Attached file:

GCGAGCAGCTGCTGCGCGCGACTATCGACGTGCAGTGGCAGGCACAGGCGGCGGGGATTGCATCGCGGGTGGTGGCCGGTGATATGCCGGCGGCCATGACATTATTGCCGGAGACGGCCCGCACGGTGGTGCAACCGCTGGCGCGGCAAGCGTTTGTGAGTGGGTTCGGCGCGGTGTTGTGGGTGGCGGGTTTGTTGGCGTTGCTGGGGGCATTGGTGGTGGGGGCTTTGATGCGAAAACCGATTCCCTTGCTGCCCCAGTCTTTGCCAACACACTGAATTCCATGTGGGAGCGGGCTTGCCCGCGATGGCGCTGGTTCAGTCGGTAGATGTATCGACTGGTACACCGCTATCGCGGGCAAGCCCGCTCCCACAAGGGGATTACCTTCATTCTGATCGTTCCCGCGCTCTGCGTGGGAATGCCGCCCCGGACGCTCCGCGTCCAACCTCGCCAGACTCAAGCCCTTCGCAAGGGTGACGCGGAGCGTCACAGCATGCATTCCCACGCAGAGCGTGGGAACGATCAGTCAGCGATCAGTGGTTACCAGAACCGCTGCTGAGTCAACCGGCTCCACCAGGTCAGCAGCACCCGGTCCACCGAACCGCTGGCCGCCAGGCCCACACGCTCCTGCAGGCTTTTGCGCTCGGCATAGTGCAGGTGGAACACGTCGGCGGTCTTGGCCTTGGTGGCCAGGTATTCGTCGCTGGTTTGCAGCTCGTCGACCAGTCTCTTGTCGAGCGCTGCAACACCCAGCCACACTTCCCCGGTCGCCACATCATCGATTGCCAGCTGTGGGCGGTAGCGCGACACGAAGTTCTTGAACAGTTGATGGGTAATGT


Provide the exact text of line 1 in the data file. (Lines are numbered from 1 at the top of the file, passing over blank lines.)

GCGAGCAGCTGCTGCGCGCGACTATCGACGTGCAGTGGCAGGCACAGGCGGCGGGGATTGCATCGCGGGTGGTGGCCGGTGATATGCCGGCGGCCATGACATTATTGCCGGAGACGGCCCGCACGGTGGTGCAACCGCTGGCGCGGCAAGCGTTTGTGAGTGGGTTCGGCGCGGTGTTGTGGGTGGCGGGTTTGTTGGCGTTGCTGGGGGCATTGGTGGTGGGGGCTTTGATGCGAAAACCGATTCCCTTGCTGCCCCAGTCTTTGCCAACACACTGAATTCCATGTGGGAGCGGGCTTGCCCGCGATGGCGCTGGTTCAGTCGGTAGATGTATCGACTGGTACACCGCTATCGCGGGCAAGCCCGCTCCCACAAGGGGATTACCTTCATTCTGATCGTTCCCGCGCTCTGCGTGGGAATGCCGCCCCGGACGCTCCGCGTCCAACCTCGCCAGACTCAAGCCCTTCGCAAGGGTGACGCGGAGCGTCACAGCATGCATTCCCACGCAGAGCGTGGGAACGATCAGTCAGCGATCAGTGGTTACCAGAACCGCTGCTGAGTCAACCGGCTCCACCAGGTCAGCAGCACCCGGTCCACCGAACCGCTGGCCGCCAGGCCCACACGCTCCTGCAGGCTTTTGCGCTCGGCATAGTGCAGGTGGAACACGTCGGCGGTCTTGGCCTTGGTGGCCAGGTATTCGTCGCTGGTTTGCAGCTCGTCGACCAGTCTCTTGTCGAGCGCTGCAACACCCAGCCACACTTCCCCGGTCGCCACATCATCGATTGCCAGCTGTGGGCGGTAGCGCGACACGAAGTTCTTGAACAGTTGATGGGTAATGT